PAI-1 and TIMP-1 plasma levels in male and female mice were not statistically different among genotypes (P ≥ 0.17). The PAI-1 levels (ng/ml) in male mice were 3.8 ± 1.5 in PWT/TWT (n = 17) and 3.5 ± 1.4 in PWT/TKO (n = 18), and those in female mice were 3.6 ± 0.8 in PWT/TWT (n = 6) and 3.0 ± 0.7 in PWT/TKO (n = 8). TIMP-1 levels (ng/ml) in male mice were 7.9 ± 1.4 in PWT/TWT (n = 17) and 7.9 ± 1.6 in PKO/TWT (n = 10), and those in female mice were 7.0 ± 0.8 in PWT/TWT (n = 6) and 7.5 ± 0.6 in PKO/TWT (n = 7).
Histological examination of H&E-stained tissue sections from male mice revealed no apparent differences among genotypes. However, the morphological characteristics of adipocytes in iWAT from female mice had qualitative differences compared with male mice. iWAT from female mice representing all homozygous genotypes contained dispersed areas of cells having morphological characteristics of brown adipocytes (Fig. 5). These accumulations of iBAT-like cells were not identified in iWAT from either of the male genotypes.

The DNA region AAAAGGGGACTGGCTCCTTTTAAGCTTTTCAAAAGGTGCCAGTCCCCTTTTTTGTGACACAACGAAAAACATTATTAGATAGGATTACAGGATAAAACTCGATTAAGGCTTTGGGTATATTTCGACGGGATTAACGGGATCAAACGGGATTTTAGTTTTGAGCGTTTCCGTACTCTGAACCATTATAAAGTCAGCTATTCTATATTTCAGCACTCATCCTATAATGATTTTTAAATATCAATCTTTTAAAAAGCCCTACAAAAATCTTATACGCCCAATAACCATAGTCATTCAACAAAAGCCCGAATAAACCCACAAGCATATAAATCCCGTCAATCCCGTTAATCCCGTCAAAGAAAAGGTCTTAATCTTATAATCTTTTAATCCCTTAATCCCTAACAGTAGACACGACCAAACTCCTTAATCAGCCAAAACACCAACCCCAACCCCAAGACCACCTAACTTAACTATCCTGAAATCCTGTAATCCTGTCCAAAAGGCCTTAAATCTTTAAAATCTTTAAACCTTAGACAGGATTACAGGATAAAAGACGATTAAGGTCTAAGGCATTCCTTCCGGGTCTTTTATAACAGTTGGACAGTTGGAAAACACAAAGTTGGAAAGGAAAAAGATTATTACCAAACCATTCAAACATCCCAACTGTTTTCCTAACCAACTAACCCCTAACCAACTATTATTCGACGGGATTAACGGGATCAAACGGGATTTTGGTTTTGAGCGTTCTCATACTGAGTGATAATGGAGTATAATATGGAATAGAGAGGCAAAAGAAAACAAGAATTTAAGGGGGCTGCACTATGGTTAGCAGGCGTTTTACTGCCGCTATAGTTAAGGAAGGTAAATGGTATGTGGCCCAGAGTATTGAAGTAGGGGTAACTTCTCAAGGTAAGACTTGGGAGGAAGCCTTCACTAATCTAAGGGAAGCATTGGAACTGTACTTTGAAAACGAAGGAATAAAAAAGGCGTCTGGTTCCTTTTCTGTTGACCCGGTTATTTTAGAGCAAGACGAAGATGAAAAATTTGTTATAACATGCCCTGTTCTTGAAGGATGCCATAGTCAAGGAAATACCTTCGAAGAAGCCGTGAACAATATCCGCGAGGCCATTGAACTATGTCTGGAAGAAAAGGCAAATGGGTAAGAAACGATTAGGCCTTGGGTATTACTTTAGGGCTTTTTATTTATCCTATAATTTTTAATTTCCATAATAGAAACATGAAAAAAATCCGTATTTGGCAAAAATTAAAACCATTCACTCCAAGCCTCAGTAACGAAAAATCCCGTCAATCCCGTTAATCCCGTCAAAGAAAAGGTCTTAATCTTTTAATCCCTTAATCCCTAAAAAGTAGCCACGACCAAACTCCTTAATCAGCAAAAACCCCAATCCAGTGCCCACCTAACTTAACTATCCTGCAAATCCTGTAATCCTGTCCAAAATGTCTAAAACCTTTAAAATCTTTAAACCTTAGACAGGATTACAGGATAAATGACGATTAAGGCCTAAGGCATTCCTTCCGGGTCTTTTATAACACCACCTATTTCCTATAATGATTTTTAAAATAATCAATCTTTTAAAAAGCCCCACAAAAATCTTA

Quantitative real-time PCR.
Based on the hypothesis that PAI-1 and TIMP-1 possess some degree of physiological redundancy, we generated cDNA from two PWT/TWT, two PKO/TWT, and two PWT/TKO male and female mice to quantify the difference in gene expression ratio of PAI-1 and TIMP-1 in selected tissue specimens between control (WT) and single-gene KO mice. The PAI-1 and TIMP-1 expression level in each tissue was quantitated relatively to the β-actin level. The assumption of equal β-actin expression levels among organs was assessed by analyzing the arbitrary β-actin expression level among organs in the different male and female genotypes. β-Actin expression levels in different organs between genotypes in male and female mice was not significantly different (P > 0.23). Thus we tested the relative PAI-1 (PWT/TKO vs. PWT/TWT) and TIMP-1 (PKO/TWT vs. PWT/TWT) expression levels in male and female mice (Fig. 6). In male PWT/TKO mice, the number of organs expressing relatively higher levels of PAI-1 was highly significant compared with that in PWT/TWT mice (P < 0.001; n = 15), whereas the relative level of PAI-1 expression in female PWT/TKO mice was not significantly different compared with that in PWT/TWT mice (P = 0.93; n = 16). The expression levels of TIMP-1 in male and female PKO/TWT mice compared with those in PWT/TWT mice were statistically insignificant (P = 0.12; n = 14, and P = 0.39; n = 16, respectively).